Every nerd loves a good tech war: Windows vs Mac, Apple vs Android, Intel vs AMD. They give us something to armchair argue about over beers with friends—or to rant over in the comments of illustrious tech blogs. After spending the weekend playing with AMD’s new Vega 64 and Vega 56 graphics cards, I think I can safely…
A couple of weeks ago I was braving the big crowds of E3 to meet with the Nvidia team, and while I was ostensibly there to check out Destiny 2 on a PC, what I really wanted to know was what the hell Max-Q Design was. Nvidia announced its new design philosophy back in May, and I’d spent the intervening weeks unable to…
When you think gaming and laptops, images of massive, dictionary-thick machines come to mind. Notebook computers purpose-built for PC gaming are only barely portable, but Nvidia wants to change that with a new approach to hardware and software design for laptops called Max-Q that lets mobile gamers have their cake,…
Last year Nvidia launched its Pascal gaming line with the GTX 1080, bringing capable 4K PC gaming to the masses. The new Geforce GTX 1080 Ti upgrades that “capable” to “comfortable.”
Nvidia, picking up on the reality that most PC users don’t have the absolute latest in tech, have announced at CES a revamp of their Geforce Now service, which will let anyone with a PC or Mac stream games from “a Pascal PC in the cloud” (Pascal is the name given to the technology found on graphics cards like the…
Pascal is one of Nvidia’s greatest achievements in the past decade. The company’s latest GPU architecture took gaming performance to the next level with the GTX 1080 in May and then again with the Titan X only a few months later, though you’ll need $600+ to get your Pascal party started with one of these flagships.
Nvidia recently gifted laptop gamers with fully functional GeForce 10 series GPUs. Our coverage of the launch and details on Nvidia’s new mobile lineup can be found here, but for those who missed the announcement the big news is that Pascal brings GPUs with near exact specifications to laptops as their desktop…
The Witcher 3 is the latest game to see Nvidia’s fancy new Ansel screenshot technology implemented. Which means users can now not only take very high resolution screens, but panoramic 360-degree shots of their gameplay as well.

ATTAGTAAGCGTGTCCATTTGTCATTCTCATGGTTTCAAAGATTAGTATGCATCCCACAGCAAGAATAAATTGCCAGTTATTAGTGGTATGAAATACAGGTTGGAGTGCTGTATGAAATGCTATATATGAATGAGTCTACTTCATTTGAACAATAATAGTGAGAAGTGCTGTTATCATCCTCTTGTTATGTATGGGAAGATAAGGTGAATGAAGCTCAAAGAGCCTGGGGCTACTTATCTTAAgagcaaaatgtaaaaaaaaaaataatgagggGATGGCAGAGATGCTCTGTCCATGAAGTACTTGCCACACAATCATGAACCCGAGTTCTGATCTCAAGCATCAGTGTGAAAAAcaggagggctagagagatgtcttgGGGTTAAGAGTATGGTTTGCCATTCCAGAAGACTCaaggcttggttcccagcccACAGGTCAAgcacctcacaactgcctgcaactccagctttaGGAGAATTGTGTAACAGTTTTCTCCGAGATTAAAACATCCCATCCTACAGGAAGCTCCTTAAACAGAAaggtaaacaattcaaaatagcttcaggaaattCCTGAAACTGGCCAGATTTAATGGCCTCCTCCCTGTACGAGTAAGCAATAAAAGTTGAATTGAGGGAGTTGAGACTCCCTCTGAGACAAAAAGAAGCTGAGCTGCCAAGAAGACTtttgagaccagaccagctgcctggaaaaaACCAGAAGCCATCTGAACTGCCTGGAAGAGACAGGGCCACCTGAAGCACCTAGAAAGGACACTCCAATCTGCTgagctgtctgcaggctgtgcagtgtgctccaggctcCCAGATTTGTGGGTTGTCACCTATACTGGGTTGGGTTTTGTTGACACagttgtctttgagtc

Today gaming notebook makers around the world begin shipping systems decked out with Nvidia Geforce GTX 1060, 1070 and 1080 GPUs, essentially the same Pascal-based graphics hardware introduced for desktop PCs earlier this year. The line, it grows thinner.
Didn’t Nvidia just release the GTX 1080? Not sure why they felt the need to go topping it already, but hey, they just did.
Nvidia’s new Ansel capture technology went live in Mirror’s Edge Catalyst this week, giving players a new way to explore, capture and share EA’s gleaming city of glass from simple screenshots to full 360 degree virtual reality shots. Every game needs this.
Launching July 19 and priced for mass consumption, Nvidia’s Pascal-powered GTX 1060 promises power comparable to the company’s former flagship GTX 980 and twice the energy-efficiency in virtual reality.
First, you spend too much on a new graphics card. Then, you fire up your chewiest, toughest PC games and make them beg for mercy. For one brief moment, your exorbitant purchase feels completely reasonable.
With the GeForce GTX 980 celebrating its second birthday soon, in the world of GPUs that puts it squarely over the hill. To further confirm that notion, we have its successor: the new GeForce GTX 1080 offers 60% more performance at what should eventually be a $50 price premium.
The Geforce GTX 1080 tops the performance of the $1,000 Titan X card for $700. The Geforce GTX 1070 basically matches it for under $400. That’s just nuts.
After months of speculation and anticipation, Nvidia’s latest piece of hardware you put in your computer to make things look pretty is here. The GeForce GTX 1080 is much better than the pieces of hardware you put in your computer to make things look pretty that came before it.
Joining the ranks of Metal Gear Rising: Revengeance and Borderlands: The Pre-Sequel, Resident Evil 5 is the latest big-name game to land on Nvidia’s plucky Android console. How does the seven-year-old game run on the Tegra X1? Let’s take a look.
Last year Nvidia introduced the top-of-the-line GeForce GTX Titan X, a $1,000 beast of a graphics card that blew just about everything else out of the water. Well forget that old thing. The newly-announced GTX 1080 is nearly twice as powerful for several hundred dollars less.
Look, sometimes you spend $709 on a gaming monitor and wind up really happy with your purchase. I’m not saying it happens every time, but it happened this time.
The hardest part of building a PC is picking the parts, especially when everyone around you seems to have an opinion. And no flame war is more prevalent than the NVIDIA snobs vs the AMD fanboys. What’s really going on with these two companies, and which card should you get?